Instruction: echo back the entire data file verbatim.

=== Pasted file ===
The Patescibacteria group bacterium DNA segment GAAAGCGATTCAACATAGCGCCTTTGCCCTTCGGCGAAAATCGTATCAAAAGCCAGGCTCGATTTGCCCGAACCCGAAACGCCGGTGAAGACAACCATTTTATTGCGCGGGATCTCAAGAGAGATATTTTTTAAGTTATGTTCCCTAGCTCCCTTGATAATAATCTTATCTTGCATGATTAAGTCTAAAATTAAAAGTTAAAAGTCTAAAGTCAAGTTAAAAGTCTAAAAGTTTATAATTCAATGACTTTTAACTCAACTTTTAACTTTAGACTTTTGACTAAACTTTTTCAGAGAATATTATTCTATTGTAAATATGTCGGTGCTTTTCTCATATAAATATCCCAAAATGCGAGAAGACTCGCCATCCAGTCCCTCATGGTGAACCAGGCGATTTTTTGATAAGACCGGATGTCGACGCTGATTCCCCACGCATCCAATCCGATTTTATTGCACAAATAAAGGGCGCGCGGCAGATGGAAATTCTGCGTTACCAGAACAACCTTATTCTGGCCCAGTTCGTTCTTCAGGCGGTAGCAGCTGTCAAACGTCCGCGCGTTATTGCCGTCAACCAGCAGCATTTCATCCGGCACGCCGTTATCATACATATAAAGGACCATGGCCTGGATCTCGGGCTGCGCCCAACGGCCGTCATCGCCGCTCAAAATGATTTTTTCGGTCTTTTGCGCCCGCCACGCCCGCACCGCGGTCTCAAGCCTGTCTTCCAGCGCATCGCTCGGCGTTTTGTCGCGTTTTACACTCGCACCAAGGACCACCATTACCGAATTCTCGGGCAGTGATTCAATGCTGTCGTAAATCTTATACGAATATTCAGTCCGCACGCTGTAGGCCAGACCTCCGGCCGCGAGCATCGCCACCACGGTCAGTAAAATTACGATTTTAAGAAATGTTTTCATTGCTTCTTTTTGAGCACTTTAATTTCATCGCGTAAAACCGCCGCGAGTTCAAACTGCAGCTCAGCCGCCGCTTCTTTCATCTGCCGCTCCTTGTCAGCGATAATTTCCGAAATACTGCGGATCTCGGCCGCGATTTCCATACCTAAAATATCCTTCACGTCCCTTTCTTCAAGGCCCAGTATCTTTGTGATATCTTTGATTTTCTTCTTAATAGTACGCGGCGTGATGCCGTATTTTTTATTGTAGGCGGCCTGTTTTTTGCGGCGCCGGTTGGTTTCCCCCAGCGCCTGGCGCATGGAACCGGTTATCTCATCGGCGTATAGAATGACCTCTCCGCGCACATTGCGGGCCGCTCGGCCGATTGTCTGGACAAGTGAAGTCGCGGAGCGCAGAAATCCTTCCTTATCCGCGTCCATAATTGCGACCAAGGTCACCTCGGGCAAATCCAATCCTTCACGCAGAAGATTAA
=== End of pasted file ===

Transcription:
The Patescibacteria group bacterium DNA segment GAAAGCGATTCAACATAGCGCCTTTGCCCTTCGGCGAAAATCGTATCAAAAGCCAGGCTCGATTTGCCCGAACCCGAAACGCCGGTGAAGACAACCATTTTATTGCGCGGGATCTCAAGAGAGATATTTTTTAAGTTATGTTCCCTAGCTCCCTTGATAATAATCTTATCTTGCATGATTAAGTCTAAAATTAAAAGTTAAAAGTCTAAAGTCAAGTTAAAAGTCTAAAAGTTTATAATTCAATGACTTTTAACTCAACTTTTAACTTTAGACTTTTGACTAAACTTTTTCAGAGAATATTATTCTATTGTAAATATGTCGGTGCTTTTCTCATATAAATATCCCAAAATGCGAGAAGACTCGCCATCCAGTCCCTCATGGTGAACCAGGCGATTTTTTGATAAGACCGGATGTCGACGCTGATTCCCCACGCATCCAATCCGATTTTATTGCACAAATAAAGGGCGCGCGGCAGATGGAAATTCTGCGTTACCAGAACAACCTTATTCTGGCCCAGTTCGTTCTTCAGGCGGTAGCAGCTGTCAAACGTCCGCGCGTTATTGCCGTCAACCAGCAGCATTTCATCCGGCACGCCGTTATCATACATATAAAGGACCATGGCCTGGATCTCGGGCTGCGCCCAACGGCCGTCATCGCCGCTCAAAATGATTTTTTCGGTCTTTTGCGCCCGCCACGCCCGCACCGCGGTCTCAAGCCTGTCTTCCAGCGCATCGCTCGGCGTTTTGTCGCGTTTTACACTCGCACCAAGGACCACCATTACCGAATTCTCGGGCAGTGATTCAATGCTGTCGTAAATCTTATACGAATATTCAGTCCGCACGCTGTAGGCCAGACCTCCGGCCGCGAGCATCGCCACCACGGTCAGTAAAATTACGATTTTAAGAAATGTTTTCATTGCTTCTTTTTGAGCACTTTAATTTCATCGCGTAAAACCGCCGCGAGTTCAAACTGCAGCTCAGCCGCCGCTTCTTTCATCTGCCGCTCCTTGTCAGCGATAATTTCCGAAATACTGCGGATCTCGGCCGCGATTTCCATACCTAAAATATCCTTCACGTCCCTTTCTTCAAGGCCCAGTATCTTTGTGATATCTTTGATTTTCTTCTTAATAGTACGCGGCGTGATGCCGTATTTTTTATTGTAGGCGGCCTGTTTTTTGCGGCGCCGGTTGGTTTCCCCCAGCGCCTGGCGCATGGAACCGGTTATCTCATCGGCGTATAGAATGACCTCTCCGCGCACATTGCGGGCCGCTCGGCCGATTGTCTGGACAAGTGAAGTCGCGGAGCGCAGAAATCCTTCCTTATCCGCGTCCATAATTGCGACCAAGGTCACCTCGGGCAAATCCAATCCTTCACGCAGAAGATTAA